How to Play Corona Solitaire

Corona Solitaire is a fun solitaire game, requiring skill, planning, and patience. There are decisions to make throughout the game, but you may not know if the game can be finished until the very last card. It is quite an obscure solitaire game, but those that play it find it immensely fun… in fact, it’s one of my personal favourites, and I can’t stop playing!

The aim is to build 8 ascending suit sequences in the foundation stacks.

The opening tableau is maed up of 2 decks, and consists of:

  • 8 foundation stacks, which are all empty,
  • 12 manoeuvre stacks, each with 3 face-up cards, and
  • a talon, with 68 face-down cards.

Cards can be moved in the manoeuvre zone if they are the same suit and 1 less in
rank. So a 7 of Diamonds can be played onto an 8 of Diamonds, and a Queen of
Spades can be played onto a King of Spades. Kings cannot be moved in the
manoeuvre zone at all.

When a manoeuvre stack becomes empty, a card is automatically taken from the top
of the waste pile. If the waste pile is empty, a card is automatically taken from the
talon.

Clicking the talon will move a single card to the waste pile. You can only cycle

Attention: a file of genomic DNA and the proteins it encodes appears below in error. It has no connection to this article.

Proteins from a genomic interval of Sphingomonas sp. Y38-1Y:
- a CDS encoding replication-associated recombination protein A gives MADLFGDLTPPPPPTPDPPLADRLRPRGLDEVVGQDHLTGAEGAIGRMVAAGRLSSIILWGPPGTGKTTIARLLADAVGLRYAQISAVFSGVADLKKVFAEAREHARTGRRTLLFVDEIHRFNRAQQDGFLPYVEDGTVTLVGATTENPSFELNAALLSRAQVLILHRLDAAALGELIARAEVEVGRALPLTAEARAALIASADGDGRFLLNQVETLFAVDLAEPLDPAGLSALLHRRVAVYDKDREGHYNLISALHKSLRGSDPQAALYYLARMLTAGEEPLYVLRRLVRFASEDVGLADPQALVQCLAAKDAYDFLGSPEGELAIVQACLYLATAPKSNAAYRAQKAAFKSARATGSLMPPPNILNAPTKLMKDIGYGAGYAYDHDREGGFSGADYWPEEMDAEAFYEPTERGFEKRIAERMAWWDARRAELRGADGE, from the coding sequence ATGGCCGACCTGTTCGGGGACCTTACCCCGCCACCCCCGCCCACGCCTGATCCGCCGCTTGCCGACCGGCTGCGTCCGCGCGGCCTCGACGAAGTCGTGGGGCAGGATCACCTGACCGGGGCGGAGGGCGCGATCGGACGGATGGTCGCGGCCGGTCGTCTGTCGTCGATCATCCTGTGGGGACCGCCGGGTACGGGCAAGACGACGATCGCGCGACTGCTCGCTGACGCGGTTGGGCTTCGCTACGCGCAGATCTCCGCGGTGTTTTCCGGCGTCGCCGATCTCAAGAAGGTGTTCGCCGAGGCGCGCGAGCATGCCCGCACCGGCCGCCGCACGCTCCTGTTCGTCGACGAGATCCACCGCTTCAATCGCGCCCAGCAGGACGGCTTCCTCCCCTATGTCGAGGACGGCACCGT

through the talon once.

Only a single card can be moved at any time, and stacks can not be moved as a
whole.

Whilst the rules seem simple, the game itself is quite complex, often requiring
considerable planning. In particular, deciding when exactly to clear a stack can have
a huge impact on the game, because it changes what cards you currently have in
play. It often pays to hold-off on clearing a stack, so that a more valuable card is
put into play.

At the start of the game, it helps to look for inversions. This is where a card is
obscured by the same suit but higher rank. For example, a 2 of Diamonds
underneath a 7 of Diamonds. Inversions can make the underneath card hard to
expose, and not paying attention to them can cause games to become unsolvable. It
often pays to try and move inversions where possible, so in the example above, it
would be beneficial to move the 7 of Diamonds onto an 8 of Diamonds, to get
access to the 2, rather than put a 6 of Diamonds onto the 7.

If you play solitaire, or like a challenge, then give Corona Solitaire a go… I’m sure
you’ll love it!

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